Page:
Egypt Exploration Fund [Hrsg.]
Archaeological report: comprising the work of the Egypt Exploration Fund and the progress of egyptology during the year ... — 1911-1912

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Archaeology, Hieroglyphic Studies, Etc.


lications of Buhen and Karanbg are reviewed collectively by Hall, Man,
1912, no. 40.

Thebes. The Earl of Carnarvon has published the results of his
explorations with Mr. Howard Carter from 1907 to 1911 in a fine volume
of moderate bulk, entitled Five Years' Explorations at Thebes. A valley-
temple belonging to the great temple of Hatshepsut at Deir el Bahari was
found at the edge of the cultivation, and a great deal of systematic
clearance was done in the early part of the Theban necropolis. The
finds extend from the XHth Dynasty to the Ptolemaic period, and are
particularly rich for Dynasties XVII and XVIII. They include coffins,
furniture, musical instruments, toys, an inlaid board for a game, having
a drawer to hold pieces representing jackals and hounds—the game is
ingeniously explained by Mr. Carter—and hieratic and demotic texts of
great historical interest.

Attention is called very courteously by Gauthier to the publication in
Petrie's Qurneh (1908-9) of tombs which were discovered by himself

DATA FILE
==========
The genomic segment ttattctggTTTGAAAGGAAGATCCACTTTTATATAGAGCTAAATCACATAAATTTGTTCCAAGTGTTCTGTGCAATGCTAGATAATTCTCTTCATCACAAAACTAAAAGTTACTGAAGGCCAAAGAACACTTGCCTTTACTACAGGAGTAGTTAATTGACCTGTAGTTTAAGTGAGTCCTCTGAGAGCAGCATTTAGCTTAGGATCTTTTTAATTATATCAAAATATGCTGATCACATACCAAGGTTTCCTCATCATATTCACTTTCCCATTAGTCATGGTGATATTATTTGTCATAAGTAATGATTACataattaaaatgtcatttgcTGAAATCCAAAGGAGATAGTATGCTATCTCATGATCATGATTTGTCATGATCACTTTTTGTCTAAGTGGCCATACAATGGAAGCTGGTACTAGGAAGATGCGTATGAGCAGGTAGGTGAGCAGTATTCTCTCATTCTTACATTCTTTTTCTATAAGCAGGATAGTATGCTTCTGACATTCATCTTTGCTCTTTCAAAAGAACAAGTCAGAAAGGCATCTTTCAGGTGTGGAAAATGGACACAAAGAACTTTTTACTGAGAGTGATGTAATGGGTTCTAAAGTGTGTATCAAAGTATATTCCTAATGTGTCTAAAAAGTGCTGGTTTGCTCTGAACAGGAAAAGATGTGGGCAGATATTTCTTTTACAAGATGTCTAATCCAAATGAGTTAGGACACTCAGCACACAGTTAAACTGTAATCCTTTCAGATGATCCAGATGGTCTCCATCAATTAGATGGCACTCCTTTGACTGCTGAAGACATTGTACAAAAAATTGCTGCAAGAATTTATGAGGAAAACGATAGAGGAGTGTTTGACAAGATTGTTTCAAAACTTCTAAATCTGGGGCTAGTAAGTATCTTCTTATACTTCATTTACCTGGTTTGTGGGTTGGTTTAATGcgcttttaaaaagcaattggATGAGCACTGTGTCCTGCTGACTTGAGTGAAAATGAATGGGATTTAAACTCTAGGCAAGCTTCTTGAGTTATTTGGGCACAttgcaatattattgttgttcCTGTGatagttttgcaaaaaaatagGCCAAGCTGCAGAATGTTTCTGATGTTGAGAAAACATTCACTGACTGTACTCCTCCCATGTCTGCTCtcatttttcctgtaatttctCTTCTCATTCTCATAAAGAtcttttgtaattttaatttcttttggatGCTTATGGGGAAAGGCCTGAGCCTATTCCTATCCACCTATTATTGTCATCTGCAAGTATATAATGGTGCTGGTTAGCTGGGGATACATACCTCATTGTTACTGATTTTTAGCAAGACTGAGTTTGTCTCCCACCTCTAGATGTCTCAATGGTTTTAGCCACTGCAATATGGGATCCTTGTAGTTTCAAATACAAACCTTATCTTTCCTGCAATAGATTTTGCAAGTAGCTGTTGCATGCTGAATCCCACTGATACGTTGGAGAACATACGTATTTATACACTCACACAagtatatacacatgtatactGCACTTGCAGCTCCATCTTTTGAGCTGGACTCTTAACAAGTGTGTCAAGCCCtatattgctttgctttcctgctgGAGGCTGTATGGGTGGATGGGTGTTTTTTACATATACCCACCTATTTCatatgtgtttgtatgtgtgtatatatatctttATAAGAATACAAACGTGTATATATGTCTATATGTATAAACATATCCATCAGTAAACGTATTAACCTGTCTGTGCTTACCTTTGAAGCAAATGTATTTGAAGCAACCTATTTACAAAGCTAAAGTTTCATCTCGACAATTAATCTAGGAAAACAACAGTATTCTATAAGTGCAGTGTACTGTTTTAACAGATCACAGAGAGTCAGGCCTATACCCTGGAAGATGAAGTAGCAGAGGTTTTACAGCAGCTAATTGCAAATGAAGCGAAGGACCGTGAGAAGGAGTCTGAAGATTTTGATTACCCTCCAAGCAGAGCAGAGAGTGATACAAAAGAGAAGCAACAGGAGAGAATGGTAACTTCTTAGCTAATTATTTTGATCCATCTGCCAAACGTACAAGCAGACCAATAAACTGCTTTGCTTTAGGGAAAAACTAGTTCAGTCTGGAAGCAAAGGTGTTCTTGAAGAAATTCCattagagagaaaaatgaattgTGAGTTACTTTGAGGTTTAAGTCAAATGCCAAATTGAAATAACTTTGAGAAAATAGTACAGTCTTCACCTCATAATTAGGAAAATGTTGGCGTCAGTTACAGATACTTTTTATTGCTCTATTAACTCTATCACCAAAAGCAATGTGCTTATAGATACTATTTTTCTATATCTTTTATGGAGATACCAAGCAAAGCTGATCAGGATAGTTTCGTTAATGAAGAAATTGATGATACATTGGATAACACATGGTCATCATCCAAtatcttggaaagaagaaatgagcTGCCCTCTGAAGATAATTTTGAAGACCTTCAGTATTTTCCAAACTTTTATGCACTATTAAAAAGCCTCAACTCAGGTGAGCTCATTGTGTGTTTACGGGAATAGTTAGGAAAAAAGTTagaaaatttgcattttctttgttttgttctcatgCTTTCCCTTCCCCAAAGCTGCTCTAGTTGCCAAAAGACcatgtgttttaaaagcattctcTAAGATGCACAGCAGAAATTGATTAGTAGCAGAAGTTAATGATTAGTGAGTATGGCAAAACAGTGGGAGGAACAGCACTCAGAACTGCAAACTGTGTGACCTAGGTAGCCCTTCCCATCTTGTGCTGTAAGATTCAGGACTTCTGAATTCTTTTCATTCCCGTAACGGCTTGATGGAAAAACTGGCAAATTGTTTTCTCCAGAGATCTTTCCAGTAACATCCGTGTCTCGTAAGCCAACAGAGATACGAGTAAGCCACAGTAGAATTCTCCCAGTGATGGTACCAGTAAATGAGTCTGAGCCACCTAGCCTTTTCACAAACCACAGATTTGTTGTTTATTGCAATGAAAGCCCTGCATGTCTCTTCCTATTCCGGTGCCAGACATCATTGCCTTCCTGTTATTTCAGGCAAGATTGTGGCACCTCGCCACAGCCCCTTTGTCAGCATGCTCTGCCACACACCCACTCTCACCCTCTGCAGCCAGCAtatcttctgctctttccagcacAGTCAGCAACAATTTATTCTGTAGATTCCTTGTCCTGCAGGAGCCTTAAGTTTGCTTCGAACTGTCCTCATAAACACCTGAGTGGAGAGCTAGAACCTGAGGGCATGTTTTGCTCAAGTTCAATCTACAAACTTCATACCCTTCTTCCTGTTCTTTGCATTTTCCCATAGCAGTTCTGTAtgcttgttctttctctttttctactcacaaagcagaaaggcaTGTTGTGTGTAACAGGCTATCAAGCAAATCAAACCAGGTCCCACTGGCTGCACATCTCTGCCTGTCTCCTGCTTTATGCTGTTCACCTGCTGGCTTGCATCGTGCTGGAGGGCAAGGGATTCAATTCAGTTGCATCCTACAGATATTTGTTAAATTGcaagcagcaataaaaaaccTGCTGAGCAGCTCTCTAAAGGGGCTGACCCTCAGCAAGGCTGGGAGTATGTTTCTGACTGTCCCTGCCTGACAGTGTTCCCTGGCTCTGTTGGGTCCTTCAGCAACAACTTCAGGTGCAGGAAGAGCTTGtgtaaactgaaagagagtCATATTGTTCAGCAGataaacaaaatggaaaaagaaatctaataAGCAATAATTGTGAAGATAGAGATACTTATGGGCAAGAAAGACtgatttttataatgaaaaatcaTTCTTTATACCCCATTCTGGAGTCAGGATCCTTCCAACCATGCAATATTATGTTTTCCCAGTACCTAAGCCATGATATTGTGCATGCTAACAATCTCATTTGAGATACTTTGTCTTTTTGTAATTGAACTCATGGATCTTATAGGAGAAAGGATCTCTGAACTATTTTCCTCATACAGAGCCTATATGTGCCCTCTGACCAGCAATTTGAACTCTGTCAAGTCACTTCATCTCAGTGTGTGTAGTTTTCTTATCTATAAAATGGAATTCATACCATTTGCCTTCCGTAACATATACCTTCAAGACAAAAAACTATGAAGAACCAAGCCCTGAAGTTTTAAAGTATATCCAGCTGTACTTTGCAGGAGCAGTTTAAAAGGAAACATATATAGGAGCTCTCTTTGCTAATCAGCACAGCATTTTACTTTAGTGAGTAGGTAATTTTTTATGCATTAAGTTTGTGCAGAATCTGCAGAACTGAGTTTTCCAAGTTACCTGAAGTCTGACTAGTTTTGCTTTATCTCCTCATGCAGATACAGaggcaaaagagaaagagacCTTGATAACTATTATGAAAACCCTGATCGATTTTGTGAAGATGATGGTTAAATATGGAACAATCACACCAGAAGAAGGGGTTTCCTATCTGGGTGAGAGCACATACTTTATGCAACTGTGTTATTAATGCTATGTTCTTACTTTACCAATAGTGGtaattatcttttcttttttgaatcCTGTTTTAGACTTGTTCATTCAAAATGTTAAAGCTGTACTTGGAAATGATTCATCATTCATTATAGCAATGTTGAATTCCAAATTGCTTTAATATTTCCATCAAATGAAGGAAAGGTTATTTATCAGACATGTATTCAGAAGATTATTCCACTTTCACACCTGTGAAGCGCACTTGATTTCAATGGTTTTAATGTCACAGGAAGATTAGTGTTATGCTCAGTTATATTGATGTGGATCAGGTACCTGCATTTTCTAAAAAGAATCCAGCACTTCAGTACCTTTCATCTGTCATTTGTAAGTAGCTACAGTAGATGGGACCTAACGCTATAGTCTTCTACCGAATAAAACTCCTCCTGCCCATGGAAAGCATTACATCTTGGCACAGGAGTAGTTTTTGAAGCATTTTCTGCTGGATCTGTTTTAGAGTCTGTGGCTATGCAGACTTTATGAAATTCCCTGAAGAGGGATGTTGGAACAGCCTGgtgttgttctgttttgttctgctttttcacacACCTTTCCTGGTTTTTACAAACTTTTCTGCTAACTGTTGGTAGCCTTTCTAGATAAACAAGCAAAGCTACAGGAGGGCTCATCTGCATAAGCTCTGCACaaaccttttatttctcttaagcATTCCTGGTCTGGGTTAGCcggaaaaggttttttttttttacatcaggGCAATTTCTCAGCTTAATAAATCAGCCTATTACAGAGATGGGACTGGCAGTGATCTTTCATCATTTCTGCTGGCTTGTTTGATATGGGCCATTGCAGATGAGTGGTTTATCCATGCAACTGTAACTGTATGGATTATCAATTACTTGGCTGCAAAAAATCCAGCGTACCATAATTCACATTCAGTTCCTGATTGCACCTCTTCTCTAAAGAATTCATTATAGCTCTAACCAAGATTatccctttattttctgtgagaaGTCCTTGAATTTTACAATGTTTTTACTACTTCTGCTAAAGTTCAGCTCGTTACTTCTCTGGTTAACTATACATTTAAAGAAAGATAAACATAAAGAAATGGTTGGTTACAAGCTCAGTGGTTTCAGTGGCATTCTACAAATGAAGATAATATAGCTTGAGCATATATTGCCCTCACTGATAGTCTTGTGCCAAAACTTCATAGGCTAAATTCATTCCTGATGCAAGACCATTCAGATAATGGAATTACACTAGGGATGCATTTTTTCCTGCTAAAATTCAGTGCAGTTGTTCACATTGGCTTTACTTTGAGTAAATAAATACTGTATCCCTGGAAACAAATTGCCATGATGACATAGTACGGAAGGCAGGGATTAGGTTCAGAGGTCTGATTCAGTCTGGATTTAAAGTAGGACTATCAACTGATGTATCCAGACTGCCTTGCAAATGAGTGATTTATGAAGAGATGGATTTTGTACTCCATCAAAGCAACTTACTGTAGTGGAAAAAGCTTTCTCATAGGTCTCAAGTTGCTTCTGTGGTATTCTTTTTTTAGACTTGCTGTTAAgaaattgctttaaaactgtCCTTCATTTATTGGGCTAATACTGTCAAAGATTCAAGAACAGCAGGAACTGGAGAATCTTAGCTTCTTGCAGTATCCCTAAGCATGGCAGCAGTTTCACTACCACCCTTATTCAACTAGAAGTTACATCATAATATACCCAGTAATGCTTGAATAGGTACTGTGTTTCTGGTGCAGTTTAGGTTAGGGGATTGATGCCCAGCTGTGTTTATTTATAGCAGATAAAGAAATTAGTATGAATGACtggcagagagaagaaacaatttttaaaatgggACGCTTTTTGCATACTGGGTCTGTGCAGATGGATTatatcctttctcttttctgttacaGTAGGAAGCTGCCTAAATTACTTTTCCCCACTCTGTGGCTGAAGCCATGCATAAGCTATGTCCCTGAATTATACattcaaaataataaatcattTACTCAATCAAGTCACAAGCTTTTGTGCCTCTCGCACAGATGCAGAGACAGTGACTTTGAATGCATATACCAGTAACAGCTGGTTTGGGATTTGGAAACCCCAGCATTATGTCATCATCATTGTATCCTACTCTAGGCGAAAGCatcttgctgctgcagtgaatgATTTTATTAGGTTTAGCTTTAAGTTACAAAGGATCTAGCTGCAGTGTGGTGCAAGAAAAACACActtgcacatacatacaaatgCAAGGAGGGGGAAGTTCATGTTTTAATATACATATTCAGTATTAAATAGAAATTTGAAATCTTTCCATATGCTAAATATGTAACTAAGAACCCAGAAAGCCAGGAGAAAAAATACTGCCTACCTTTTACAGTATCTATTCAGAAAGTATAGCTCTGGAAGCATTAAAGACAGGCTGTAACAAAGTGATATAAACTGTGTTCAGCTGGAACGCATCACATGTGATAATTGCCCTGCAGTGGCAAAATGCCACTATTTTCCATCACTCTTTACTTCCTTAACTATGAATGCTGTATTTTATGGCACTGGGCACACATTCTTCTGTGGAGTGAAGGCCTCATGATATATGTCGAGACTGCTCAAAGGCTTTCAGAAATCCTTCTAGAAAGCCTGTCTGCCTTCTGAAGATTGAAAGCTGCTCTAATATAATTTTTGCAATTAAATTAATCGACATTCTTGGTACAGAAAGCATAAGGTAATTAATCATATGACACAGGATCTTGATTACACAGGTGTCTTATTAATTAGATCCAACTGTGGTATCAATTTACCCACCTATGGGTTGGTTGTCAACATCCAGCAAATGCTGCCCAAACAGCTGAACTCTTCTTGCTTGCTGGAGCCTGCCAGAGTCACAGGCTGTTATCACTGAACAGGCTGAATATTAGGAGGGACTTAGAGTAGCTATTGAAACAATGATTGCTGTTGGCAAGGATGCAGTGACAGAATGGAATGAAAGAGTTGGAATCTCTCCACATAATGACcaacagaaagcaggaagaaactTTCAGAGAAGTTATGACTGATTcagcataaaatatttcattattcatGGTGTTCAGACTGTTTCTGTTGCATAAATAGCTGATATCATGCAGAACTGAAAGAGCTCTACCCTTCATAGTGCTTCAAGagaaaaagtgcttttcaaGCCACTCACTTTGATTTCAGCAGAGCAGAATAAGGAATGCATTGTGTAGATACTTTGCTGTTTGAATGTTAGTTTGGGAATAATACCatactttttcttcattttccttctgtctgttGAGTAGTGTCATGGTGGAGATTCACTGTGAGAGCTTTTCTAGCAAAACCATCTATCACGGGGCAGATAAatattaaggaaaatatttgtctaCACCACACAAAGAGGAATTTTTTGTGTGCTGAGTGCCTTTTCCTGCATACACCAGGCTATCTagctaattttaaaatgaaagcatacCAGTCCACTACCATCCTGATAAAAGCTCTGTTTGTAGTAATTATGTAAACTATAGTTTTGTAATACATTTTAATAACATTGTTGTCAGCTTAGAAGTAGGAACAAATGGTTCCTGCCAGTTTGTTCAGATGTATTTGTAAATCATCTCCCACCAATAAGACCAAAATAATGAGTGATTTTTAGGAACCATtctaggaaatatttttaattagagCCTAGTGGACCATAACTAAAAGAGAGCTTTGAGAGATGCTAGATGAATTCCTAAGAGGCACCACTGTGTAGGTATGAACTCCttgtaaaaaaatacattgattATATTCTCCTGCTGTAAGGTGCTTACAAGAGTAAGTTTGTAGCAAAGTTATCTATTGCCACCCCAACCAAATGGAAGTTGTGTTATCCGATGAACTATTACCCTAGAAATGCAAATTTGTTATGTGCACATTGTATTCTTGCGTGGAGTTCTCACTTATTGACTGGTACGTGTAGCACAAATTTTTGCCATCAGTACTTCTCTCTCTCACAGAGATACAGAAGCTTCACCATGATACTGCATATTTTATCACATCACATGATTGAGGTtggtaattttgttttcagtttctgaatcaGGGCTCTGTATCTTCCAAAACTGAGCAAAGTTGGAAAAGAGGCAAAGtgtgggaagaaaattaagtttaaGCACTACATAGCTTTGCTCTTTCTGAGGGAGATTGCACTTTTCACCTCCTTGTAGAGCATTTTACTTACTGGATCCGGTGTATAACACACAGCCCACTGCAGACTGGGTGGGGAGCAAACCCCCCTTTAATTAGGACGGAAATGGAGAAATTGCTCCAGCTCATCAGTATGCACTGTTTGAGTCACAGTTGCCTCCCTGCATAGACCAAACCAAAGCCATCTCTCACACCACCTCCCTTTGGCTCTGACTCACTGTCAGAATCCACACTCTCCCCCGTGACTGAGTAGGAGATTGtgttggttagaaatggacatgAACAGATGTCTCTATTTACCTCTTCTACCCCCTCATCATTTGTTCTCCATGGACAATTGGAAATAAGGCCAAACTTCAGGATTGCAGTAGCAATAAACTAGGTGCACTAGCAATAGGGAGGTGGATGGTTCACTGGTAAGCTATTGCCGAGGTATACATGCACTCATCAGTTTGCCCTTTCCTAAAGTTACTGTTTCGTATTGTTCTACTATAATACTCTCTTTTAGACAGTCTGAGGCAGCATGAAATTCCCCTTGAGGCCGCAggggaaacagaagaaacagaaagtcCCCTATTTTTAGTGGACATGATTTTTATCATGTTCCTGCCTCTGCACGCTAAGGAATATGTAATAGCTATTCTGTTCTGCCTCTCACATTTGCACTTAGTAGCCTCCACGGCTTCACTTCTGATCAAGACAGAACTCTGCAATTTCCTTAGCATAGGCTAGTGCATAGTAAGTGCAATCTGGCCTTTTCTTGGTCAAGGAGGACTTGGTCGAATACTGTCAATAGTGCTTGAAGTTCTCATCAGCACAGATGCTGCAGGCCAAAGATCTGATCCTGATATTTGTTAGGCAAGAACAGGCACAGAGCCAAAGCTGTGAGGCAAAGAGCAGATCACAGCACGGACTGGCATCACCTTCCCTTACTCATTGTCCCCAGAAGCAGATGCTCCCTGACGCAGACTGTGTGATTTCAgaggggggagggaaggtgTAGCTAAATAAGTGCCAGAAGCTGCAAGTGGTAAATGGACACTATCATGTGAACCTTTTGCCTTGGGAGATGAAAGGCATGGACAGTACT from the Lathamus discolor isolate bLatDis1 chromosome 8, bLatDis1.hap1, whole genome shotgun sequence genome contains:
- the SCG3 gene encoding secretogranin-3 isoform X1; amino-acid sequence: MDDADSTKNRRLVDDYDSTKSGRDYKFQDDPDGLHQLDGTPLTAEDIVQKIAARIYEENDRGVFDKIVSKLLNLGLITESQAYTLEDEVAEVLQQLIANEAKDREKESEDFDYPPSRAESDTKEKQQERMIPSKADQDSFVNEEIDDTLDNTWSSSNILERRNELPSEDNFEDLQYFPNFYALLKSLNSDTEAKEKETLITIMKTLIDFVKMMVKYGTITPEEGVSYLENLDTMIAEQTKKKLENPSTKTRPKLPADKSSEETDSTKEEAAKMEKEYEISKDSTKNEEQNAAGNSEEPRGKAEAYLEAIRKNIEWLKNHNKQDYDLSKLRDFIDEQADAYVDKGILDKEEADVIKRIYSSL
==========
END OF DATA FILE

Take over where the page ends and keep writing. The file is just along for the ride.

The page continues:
in 1906 in work for the French Institute and were reported upon in
1908 ; and he notes some points of interest in regard to them. Bull.
viii. 148.

The results of an excavation for the Berlin Museum on the site of a
chapel of Tethmosis IV. near the Bamesseum are briefly described by
Mollbe ; tombs of the Middle Kingdom and of the XXIInd Dynasty were
discovered. Prom the last were obtained some fine wooden coffins
which are figured in the report. Amtliche Ber. el. K. Kunstsammlungcn,
xxxiii. 191.

Mahasna. The well-illustrated memoir on A Predynastic Cemetery at
El Mahasna, by E. B. Ayrton and W. L. S. Loat, with interesting
antiquities, the graves extending into the period of the 1st Dynasty.

Akhmim. Beporting on an excavation by himself and Mr. Whitaker
in the necropolis, Xewberry gives copies of the inscriptions in twenty-
eight tombs dating from the Vlth to the Xllth Dynasty at El Hawawish,
and a note of three inscribed coffins (found in an uninscribed chamber), one
of which is now in the Ashmolean Museum. Liverpool Annals, iv. 99.

Asyut. In the memoirs of the French Institute at Cairo, Chassinat
and Palanque publish a well-illustrated volume on their successful work
in the spring of 1903, yielding coffins, statuettes, and funerary furniture
of the Middle Kingdom:—Un campagne cle fouilles dans la necropole

Amarna. Borchardt gives a picturesque and very interesting account
of the systematic excavations of the Deutsche Orient-Gesellschaft from
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